© 2014 Poultry Science Association Inc.
PMID: 25143591 [PubMed - as supplied by publisher]

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3. Pest Manag Sci. 2014 Aug 21. doi: 10.1002/ps.3887. [Epub ahead of print]

Bird-repellents effects on bait efficacy for control of invasive mammal pests.

Cowan P1, Brown S, Forrester G, Booth L, Crowell M.Author information:
1Landcare Research, PO Box 69040, Lincoln, 7640, New Zealand.

Abstract

BACKGROUND:

Repellents to reduce crop damage from birds and mammals have been investigated extensively but their efficacy in reducing risk to non-target birds in aerial poisoning operations for control of mammal pests is less known. We assessed the impact on bait acceptability, palatability and kill efficacy for captive wild rats (Rattus rattus L.) and possums (Trichosurus vulpecula Kerr) of adding bird repellents (anthraquinone and d-pulegone) to baits used for their control in food choice trials.

RESULTS:

For possums, anthraquinone at 0.25% reduced acceptability and palatability but not the efficacy of poison baits, whereas d-pulegone at 0.17% had no significant effects. Rats showed little response to d-pulegone, but developed a marked aversion to prefeed baits containing anthraquinone at both 0.1 and 0.25%, such that almost no exposed rats ate poison baits and mortality was reduced significantly. The aversion induced by anthraquinone was generalised to the bait as anthraquinone-exposed rats did not eat bait with only d-pulegone.

CONCLUSION:

Anthraquinone is not suitable for inclusion in bait for rat control at the concentrations tested, and also presents some risk to efficacy for possum control. D-pulegone would be suitable for inclusion in bait for possums and rats but problems related to its volatility in bait manufacture and storage would need to be overcome. Further studies should focus on an alternative secondary repellent, or establishing the maximum anthraquinone concentration that does not reduce efficacy for rats and testing whether or not that concentration is sufficient to reliably repel native birds from baits.
This article is protected by copyright. All rights reserved.
PMID: 25143303 [PubMed - as supplied by publisher]


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4. Mem Inst Oswaldo Cruz. 2014 Aug 19;0:0. [Epub ahead of print]

Is imidacloprid an effective alternative for controlling pyrethroid-resistant populations of Triatoma infestans (Hemiptera: Reduviidae) in the Gran Chaco ecoregion?

Carvajal G, Picollo MI, Toloza AC.Author information:
Consejo Nacional de Investigaciones Científicas y Técnicas, Centro de Investigaciones de Plagas e Insecticidas, Instituto de Investigaciones Científicas y Técnicas para la Defensa, Buenos Aires, Argentina.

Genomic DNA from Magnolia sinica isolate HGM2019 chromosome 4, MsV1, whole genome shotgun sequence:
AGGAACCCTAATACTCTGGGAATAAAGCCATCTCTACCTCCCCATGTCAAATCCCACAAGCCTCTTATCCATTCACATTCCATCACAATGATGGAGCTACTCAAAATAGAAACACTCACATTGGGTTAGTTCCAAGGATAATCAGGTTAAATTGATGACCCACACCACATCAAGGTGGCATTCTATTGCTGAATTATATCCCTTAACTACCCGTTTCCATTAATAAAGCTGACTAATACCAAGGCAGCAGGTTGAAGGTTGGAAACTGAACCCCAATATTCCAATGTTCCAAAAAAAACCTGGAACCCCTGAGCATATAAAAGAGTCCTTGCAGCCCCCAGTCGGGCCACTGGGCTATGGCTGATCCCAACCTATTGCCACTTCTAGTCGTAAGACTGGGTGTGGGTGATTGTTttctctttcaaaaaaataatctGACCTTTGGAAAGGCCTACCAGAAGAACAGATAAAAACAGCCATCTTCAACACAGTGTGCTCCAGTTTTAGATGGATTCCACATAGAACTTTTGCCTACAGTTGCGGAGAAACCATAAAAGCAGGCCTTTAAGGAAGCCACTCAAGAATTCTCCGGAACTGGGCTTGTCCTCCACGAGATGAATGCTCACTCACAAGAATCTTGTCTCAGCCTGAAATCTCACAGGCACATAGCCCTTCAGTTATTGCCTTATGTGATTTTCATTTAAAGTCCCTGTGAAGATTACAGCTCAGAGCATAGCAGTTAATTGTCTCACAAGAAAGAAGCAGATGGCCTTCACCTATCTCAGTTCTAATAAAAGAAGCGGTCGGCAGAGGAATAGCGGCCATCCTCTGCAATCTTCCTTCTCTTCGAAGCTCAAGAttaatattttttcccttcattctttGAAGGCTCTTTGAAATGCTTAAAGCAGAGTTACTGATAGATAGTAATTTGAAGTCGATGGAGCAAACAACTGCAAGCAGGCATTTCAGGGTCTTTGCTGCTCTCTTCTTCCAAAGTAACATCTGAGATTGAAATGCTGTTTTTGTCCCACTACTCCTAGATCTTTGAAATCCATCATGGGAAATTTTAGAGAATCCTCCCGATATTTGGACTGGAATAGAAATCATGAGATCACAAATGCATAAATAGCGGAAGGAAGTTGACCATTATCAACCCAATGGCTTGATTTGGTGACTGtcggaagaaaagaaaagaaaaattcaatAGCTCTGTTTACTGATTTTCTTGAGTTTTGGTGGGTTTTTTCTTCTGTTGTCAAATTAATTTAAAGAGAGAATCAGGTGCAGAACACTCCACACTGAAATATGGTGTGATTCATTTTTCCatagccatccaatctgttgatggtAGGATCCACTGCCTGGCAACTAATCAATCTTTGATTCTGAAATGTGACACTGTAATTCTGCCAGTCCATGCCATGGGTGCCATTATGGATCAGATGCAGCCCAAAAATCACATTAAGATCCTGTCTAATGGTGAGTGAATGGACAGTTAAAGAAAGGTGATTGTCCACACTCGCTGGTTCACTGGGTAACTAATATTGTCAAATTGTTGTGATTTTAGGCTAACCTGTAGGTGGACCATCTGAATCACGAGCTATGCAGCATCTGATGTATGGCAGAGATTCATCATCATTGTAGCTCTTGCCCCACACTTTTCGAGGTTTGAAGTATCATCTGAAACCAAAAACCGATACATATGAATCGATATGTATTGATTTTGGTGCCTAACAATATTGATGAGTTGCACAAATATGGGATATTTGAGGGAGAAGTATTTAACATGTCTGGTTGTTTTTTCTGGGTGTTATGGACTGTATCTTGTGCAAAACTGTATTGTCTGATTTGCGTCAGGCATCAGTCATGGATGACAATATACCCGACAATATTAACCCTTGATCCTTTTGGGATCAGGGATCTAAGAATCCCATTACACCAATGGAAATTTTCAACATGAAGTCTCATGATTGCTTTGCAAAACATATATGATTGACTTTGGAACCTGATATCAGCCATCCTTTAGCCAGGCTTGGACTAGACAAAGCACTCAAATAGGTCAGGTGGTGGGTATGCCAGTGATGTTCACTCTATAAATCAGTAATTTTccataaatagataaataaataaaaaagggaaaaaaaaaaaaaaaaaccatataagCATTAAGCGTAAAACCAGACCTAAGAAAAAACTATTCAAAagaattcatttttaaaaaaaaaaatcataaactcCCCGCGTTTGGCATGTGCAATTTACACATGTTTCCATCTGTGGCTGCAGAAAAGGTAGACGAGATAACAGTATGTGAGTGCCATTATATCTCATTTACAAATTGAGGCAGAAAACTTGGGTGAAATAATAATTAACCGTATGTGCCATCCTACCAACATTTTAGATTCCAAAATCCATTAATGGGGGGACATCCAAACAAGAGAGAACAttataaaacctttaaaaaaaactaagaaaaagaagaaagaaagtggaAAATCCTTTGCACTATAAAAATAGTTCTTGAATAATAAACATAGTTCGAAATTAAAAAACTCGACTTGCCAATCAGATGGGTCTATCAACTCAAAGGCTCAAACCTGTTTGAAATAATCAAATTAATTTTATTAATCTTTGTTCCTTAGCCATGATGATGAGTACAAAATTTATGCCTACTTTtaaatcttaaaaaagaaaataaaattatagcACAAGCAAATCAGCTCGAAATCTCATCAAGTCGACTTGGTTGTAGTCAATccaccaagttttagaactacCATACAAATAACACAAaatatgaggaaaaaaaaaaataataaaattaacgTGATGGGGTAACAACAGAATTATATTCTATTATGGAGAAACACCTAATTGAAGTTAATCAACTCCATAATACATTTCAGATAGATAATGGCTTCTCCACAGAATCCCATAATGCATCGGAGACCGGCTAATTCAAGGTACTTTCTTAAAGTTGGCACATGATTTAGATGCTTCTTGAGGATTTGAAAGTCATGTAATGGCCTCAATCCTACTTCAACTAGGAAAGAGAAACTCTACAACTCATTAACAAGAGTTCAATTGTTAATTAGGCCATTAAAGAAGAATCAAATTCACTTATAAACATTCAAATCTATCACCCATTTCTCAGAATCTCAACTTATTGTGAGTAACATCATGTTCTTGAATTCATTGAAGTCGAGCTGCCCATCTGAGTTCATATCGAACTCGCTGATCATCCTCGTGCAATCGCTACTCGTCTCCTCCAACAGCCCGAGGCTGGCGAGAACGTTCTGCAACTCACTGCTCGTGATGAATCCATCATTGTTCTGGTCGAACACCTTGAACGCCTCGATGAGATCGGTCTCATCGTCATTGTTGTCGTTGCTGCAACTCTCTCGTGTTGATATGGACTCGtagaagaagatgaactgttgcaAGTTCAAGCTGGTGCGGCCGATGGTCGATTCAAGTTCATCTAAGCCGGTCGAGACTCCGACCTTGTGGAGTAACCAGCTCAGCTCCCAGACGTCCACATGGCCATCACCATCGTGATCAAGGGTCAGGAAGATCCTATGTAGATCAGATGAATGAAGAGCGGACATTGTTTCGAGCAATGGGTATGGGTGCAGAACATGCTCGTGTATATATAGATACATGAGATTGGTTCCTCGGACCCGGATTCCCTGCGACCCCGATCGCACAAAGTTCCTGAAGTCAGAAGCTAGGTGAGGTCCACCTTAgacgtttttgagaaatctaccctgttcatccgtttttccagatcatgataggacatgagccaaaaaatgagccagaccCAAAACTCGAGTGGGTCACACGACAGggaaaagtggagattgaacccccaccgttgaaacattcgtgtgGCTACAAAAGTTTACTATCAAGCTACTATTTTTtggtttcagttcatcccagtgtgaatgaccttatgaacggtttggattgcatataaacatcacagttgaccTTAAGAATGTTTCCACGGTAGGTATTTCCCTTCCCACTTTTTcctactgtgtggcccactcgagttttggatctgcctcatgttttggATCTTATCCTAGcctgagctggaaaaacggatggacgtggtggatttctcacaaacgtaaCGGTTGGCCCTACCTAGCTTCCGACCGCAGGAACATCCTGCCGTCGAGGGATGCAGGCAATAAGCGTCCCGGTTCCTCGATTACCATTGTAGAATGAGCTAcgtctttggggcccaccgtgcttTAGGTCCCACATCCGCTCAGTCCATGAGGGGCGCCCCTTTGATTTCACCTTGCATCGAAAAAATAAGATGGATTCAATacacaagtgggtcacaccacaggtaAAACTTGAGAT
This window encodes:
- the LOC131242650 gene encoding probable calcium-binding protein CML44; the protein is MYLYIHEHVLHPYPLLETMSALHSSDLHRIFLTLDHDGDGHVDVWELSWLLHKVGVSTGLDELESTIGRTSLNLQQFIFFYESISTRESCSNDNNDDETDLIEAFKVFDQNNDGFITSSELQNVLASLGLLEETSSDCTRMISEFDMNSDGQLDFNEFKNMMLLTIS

Abstract

The prevention of Chagas disease is based primarily on the chemical control of Triatoma infestans (Klug) using pyrethroid insecticides. However, high resistance levels, correlated with control failures, have been detected in Argentina and Bolivia. A previous study at our laboratory found that imidacloprid could serve as an alternative to pyrethroid insecticides. We studied the delayed toxicity of imidacloprid and the influence of the blood feeding condition of the insect on the toxicity of this insecticide; we also studied the effectiveness of various commercial imidacloprid formulations against a pyrethroid-resistant T. infestans population from the Gran Chaco ecoregion. Variations in the toxic effects of imidacloprid were not observed up to 72 h after exposure and were not found to depend on the blood feeding condition of susceptible and resistant individuals. Of the three different studied formulations of imidacloprid on glass and filter paper, only the spot-on formulation was effective. This formulation was applied to pigeons at doses of 1, 5, 20 and 40 mg/bird. The nymphs that fed on pigeons treated with 20 mg or 40 mg of the formulation showed a higher mortality rate than the control group one day and seven days post-treatment (p < 0.01). A spot-on formulation of imidacloprid was effective against pyrethroid-resistant T. infestans populations at the laboratory level.
Free Article
PMID: 25141281 [PubMed - as supplied by publisher]


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5. PLoS One. 2014 Aug 20;9(8):e105605. doi: 10.1371/journal.pone.0105605. eCollection 2014.

Tracking from the tropics reveals behaviour of juvenile songbirds on their first spring migration.

McKinnon EA, Fraser KC, Stanley CQ, Stutchbury BJ.Author information:
Dept. of Biology, York University, Toronto, Ontario, Canada.

Abstract